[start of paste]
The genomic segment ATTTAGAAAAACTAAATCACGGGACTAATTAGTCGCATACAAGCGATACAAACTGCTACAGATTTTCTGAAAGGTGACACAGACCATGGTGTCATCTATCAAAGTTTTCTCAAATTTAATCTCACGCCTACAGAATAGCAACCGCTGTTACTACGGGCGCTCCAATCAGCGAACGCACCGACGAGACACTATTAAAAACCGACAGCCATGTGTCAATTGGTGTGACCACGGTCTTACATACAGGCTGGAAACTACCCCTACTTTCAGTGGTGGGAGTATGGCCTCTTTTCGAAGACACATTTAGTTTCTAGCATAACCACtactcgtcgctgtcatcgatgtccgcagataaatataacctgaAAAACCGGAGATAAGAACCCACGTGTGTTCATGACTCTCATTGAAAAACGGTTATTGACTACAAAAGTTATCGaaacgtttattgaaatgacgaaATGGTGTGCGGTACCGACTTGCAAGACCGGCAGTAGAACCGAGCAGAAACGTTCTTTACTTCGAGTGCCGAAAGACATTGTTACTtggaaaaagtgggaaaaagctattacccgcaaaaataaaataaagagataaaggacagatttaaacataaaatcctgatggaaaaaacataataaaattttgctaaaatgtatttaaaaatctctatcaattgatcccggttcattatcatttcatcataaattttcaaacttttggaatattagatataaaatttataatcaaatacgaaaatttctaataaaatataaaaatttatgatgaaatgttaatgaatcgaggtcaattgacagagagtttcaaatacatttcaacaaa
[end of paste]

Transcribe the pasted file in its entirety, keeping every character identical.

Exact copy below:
The genomic segment ATTTAGAAAAACTAAATCACGGGACTAATTAGTCGCATACAAGCGATACAAACTGCTACAGATTTTCTGAAAGGTGACACAGACCATGGTGTCATCTATCAAAGTTTTCTCAAATTTAATCTCACGCCTACAGAATAGCAACCGCTGTTACTACGGGCGCTCCAATCAGCGAACGCACCGACGAGACACTATTAAAAACCGACAGCCATGTGTCAATTGGTGTGACCACGGTCTTACATACAGGCTGGAAACTACCCCTACTTTCAGTGGTGGGAGTATGGCCTCTTTTCGAAGACACATTTAGTTTCTAGCATAACCACtactcgtcgctgtcatcgatgtccgcagataaatataacctgaAAAACCGGAGATAAGAACCCACGTGTGTTCATGACTCTCATTGAAAAACGGTTATTGACTACAAAAGTTATCGaaacgtttattgaaatgacgaaATGGTGTGCGGTACCGACTTGCAAGACCGGCAGTAGAACCGAGCAGAAACGTTCTTTACTTCGAGTGCCGAAAGACATTGTTACTtggaaaaagtgggaaaaagctattacccgcaaaaataaaataaagagataaaggacagatttaaacataaaatcctgatggaaaaaacataataaaattttgctaaaatgtatttaaaaatctctatcaattgatcccggttcattatcatttcatcataaattttcaaacttttggaatattagatataaaatttataatcaaatacgaaaatttctaataaaatataaaaatttatgatgaaatgttaatgaatcgaggtcaattgacagagagtttcaaatacatttcaacaaa